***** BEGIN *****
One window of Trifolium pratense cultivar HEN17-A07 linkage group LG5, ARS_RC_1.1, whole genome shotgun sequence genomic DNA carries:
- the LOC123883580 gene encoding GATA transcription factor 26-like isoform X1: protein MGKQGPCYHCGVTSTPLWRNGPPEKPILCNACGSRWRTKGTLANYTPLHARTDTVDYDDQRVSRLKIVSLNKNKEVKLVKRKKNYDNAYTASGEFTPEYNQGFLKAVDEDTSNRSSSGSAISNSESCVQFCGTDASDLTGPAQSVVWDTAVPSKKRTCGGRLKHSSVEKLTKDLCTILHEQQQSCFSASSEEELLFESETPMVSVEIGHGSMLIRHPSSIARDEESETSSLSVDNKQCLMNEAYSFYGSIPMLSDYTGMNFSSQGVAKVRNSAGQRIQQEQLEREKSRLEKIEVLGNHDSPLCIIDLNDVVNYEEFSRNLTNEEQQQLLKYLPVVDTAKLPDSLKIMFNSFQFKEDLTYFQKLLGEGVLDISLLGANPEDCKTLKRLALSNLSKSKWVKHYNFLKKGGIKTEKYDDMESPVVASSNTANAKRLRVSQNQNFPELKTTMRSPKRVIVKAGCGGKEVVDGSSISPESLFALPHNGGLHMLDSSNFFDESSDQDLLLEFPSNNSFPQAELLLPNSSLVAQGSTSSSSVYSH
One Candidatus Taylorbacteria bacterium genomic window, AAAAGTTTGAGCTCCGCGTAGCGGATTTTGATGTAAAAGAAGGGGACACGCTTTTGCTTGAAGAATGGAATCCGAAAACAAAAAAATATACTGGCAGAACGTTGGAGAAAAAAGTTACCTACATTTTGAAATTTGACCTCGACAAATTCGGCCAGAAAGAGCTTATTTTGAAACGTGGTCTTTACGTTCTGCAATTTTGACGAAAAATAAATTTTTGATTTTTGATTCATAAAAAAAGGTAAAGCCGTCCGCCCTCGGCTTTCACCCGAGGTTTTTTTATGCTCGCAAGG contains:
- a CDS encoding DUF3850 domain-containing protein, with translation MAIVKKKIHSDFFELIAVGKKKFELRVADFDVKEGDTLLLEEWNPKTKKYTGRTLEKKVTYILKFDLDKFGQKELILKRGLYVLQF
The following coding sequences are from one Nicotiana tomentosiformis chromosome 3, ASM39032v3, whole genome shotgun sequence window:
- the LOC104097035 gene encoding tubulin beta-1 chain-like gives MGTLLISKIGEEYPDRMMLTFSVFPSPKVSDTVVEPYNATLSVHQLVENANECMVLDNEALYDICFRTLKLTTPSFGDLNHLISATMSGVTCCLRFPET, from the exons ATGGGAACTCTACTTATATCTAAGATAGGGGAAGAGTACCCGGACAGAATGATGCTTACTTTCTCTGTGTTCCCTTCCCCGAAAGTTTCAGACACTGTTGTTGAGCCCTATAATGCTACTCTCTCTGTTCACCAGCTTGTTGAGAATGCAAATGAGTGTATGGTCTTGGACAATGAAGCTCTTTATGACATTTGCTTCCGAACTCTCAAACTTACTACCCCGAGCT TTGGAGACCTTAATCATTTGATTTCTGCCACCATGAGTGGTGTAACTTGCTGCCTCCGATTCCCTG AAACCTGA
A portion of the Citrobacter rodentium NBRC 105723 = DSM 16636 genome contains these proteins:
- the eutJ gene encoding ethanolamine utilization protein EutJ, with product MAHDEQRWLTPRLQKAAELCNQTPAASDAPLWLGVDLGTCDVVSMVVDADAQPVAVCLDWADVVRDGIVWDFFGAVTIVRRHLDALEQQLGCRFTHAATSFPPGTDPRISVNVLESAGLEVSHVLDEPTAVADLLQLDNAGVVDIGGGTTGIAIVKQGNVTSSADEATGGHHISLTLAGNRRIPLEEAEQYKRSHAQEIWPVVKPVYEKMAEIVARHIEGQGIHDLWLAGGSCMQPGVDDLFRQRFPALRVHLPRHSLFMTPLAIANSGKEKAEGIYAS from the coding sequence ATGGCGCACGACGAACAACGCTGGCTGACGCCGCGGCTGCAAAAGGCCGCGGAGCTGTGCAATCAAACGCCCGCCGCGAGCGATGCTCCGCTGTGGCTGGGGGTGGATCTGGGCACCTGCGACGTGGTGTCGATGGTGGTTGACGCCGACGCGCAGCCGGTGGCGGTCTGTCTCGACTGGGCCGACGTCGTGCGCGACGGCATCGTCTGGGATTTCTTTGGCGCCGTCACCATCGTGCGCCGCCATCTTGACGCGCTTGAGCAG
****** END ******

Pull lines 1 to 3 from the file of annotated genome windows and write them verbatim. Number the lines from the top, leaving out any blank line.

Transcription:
One window of Trifolium pratense cultivar HEN17-A07 linkage group LG5, ARS_RC_1.1, whole genome shotgun sequence genomic DNA carries:
- the LOC123883580 gene encoding GATA transcription factor 26-like isoform X1: protein MGKQGPCYHCGVTSTPLWRNGPPEKPILCNACGSRWRTKGTLANYTPLHARTDTVDYDDQRVSRLKIVSLNKNKEVKLVKRKKNYDNAYTASGEFTPEYNQGFLKAVDEDTSNRSSSGSAISNSESCVQFCGTDASDLTGPAQSVVWDTAVPSKKRTCGGRLKHSSVEKLTKDLCTILHEQQQSCFSASSEEELLFESETPMVSVEIGHGSMLIRHPSSIARDEESETSSLSVDNKQCLMNEAYSFYGSIPMLSDYTGMNFSSQGVAKVRNSAGQRIQQEQLEREKSRLEKIEVLGNHDSPLCIIDLNDVVNYEEFSRNLTNEEQQQLLKYLPVVDTAKLPDSLKIMFNSFQFKEDLTYFQKLLGEGVLDISLLGANPEDCKTLKRLALSNLSKSKWVKHYNFLKKGGIKTEKYDDMESPVVASSNTANAKRLRVSQNQNFPELKTTMRSPKRVIVKAGCGGKEVVDGSSISPESLFALPHNGGLHMLDSSNFFDESSDQDLLLEFPSNNSFPQAELLLPNSSLVAQGSTSSSSVYSH
One Candidatus Taylorbacteria bacterium genomic window, AAAAGTTTGAGCTCCGCGTAGCGGATTTTGATGTAAAAGAAGGGGACACGCTTTTGCTTGAAGAATGGAATCCGAAAACAAAAAAATATACTGGCAGAACGTTGGAGAAAAAAGTTACCTACATTTTGAAATTTGACCTCGACAAATTCGGCCAGAAAGAGCTTATTTTGAAACGTGGTCTTTACGTTCTGCAATTTTGACGAAAAATAAATTTTTGATTTTTGATTCATAAAAAAAGGTAAAGCCGTCCGCCCTCGGCTTTCACCCGAGGTTTTTTTATGCTCGCAAGG contains: